At 10 a.m. sharp, mail carrier Reyna Yacapin drives her truck through the dead-end street of Nahaku Place on Kapi`olani Blvd. Like other days, she is in charge of delivering mail and packages to homes and apartments in that area.
From a distance, it might seem to be a regular day but the COVID-19 pandemic has had a lasting effect.
As a safety measure, USPS mail carriers are now required to have face masks, gloves, and hand sanitizer. However, Yacapin prefers to change her gloves every few hours to prevent the spread of germs through cross-contamination.
“We started wearing the mask before the state required everyone to wear face masks, but I also like to carry my hand-sanitizers and wipes to sanitize between the day. I have started wearing the gloves, but you know with the gloves comes like cross-contamination because we are touching so many different things like the main, steering wheel and the scanner,” Yacapin said
Changing one’s gloves often does not always ensure the prevention of the spread of germs. Yacapin believed hand washing should be required every time one changes their pair of gloves, however, one of the issues mail carriers were facing was less availability of bathrooms on their mail routes. After it was brought up to management, the mail carriers now have a bucket with a spout at the end which provides water to wash their hands. As a result, mail carriers can now save time without deviating from their routes to search for bathrooms.
Although deliveries remain the same, some things have changed due to social distancing protocols. While walking around the neighborhood, Yacapin mentioned people do not need to come out of their homes to sign for their parcels. Now the mail carriers can do that on behalf of the owner.
According to the United States Postal Service, “We have changed delivery procedures to eliminate the requirement that customers sign our Mobile Delivery Devices for delivery. For increased safety, employees will politely ask the customer to step back a safe distance or close the screen door/door so that they may leave the item in the mail receptacle or appropriate location by the customer door.”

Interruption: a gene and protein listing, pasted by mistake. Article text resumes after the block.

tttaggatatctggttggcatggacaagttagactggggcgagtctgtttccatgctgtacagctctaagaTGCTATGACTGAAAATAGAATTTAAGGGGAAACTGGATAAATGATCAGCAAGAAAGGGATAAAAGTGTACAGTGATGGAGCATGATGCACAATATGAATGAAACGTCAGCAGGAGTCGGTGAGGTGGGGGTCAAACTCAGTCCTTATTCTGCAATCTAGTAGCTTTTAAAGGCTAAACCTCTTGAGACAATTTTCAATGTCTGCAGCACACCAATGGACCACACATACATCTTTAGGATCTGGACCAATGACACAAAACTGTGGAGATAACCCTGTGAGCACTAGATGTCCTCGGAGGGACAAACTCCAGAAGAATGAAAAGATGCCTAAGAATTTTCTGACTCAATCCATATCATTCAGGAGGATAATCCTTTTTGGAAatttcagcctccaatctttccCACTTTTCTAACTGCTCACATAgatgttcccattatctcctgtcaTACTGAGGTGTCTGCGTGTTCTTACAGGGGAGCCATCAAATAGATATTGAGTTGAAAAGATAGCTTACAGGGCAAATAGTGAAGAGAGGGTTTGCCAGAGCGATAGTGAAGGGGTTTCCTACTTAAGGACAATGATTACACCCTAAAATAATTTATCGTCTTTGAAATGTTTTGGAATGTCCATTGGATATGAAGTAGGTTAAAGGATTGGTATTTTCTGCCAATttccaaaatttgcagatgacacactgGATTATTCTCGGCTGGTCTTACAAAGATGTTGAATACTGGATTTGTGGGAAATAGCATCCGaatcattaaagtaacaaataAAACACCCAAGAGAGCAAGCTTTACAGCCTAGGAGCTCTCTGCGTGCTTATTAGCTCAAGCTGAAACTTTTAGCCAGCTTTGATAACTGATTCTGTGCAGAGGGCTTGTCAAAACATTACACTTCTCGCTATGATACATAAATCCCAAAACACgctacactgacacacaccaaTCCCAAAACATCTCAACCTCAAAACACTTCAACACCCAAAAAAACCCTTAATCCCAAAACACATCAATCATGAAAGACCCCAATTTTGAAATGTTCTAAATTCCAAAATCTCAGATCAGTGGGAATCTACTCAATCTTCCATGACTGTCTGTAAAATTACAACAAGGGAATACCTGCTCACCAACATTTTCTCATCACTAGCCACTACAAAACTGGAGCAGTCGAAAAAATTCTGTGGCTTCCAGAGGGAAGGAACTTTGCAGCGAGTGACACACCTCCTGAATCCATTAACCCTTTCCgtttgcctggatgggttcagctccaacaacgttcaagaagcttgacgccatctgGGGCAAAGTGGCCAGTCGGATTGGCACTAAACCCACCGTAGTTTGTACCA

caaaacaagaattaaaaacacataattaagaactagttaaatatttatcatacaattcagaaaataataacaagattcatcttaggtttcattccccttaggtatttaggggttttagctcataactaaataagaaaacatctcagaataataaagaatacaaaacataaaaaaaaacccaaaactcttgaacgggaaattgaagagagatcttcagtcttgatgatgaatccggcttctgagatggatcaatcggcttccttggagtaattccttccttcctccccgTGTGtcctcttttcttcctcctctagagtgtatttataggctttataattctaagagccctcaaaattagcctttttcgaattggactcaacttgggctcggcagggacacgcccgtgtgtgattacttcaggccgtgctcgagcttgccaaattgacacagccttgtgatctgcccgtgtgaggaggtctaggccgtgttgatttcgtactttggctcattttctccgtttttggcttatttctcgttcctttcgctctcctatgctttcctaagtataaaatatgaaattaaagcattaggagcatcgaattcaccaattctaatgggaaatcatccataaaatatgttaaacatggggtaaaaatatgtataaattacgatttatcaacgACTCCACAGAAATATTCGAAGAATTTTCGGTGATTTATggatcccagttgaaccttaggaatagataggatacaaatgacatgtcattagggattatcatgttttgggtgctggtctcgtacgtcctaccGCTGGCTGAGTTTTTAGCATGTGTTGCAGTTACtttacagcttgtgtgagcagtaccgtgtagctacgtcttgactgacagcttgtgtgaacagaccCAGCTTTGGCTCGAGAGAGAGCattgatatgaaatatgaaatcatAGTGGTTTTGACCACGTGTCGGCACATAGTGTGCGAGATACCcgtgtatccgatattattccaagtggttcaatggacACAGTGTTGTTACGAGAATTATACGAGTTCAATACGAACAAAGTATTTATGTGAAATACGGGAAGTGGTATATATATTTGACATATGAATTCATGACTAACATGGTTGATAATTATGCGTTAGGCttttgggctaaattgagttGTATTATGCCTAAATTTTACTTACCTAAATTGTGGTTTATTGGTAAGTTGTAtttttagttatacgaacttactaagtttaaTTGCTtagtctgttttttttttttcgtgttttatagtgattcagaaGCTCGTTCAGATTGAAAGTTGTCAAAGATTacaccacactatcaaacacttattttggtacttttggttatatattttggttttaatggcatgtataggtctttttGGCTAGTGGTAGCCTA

With the stay-at-home order, people have become sensitive to being quarantined. She expressed that people do not want the mail carriers to ring their doorbells. Instead, she knocks at their door and calls for them.
Typically, the beginning and end of the week are the busiest due to a larger mail volume. Now, the pandemic has added extra weight to the workload. With people being homebound, the trend of online ordering has drastically increased.
Serving the community during the pandemic
USPS has also taken initiatives to assist employees in facing COVID-19 disruptions. Benefits range from paid leave to flexible sick leave.
“We have entered into agreements with our unions to provide 80 hours of paid leave to non-career employees for issues related to COVID-19, and have expanded the definition of sick leave for dependent care for covered employees to deal with the closures of primary and secondary schools across the country,” USPS mentioned in a media statement on April 2, 2020.
Even in the midst of a pandemic, Yacapin feels glad to be working as she is on her feet to bring people’s necessities to their doorsteps. Whether people are social distancing or quarantining, she has continued to remain a service provider.
For the last five years, Yacapin has serviced the houses and apartments from Kaimuki High School to ‘Iolani school. Knowing the risk she is putting herself in during this time, she has not stopped bringing happiness to people’s lives. She believes her role in society has been a relief for people staying home.
“It makes me feel good that I can keep the normalcy of our daily lives because so much things have changed. It is nice to know that I can always brighten their day when they are waiting for their package,” Yacapin expressed.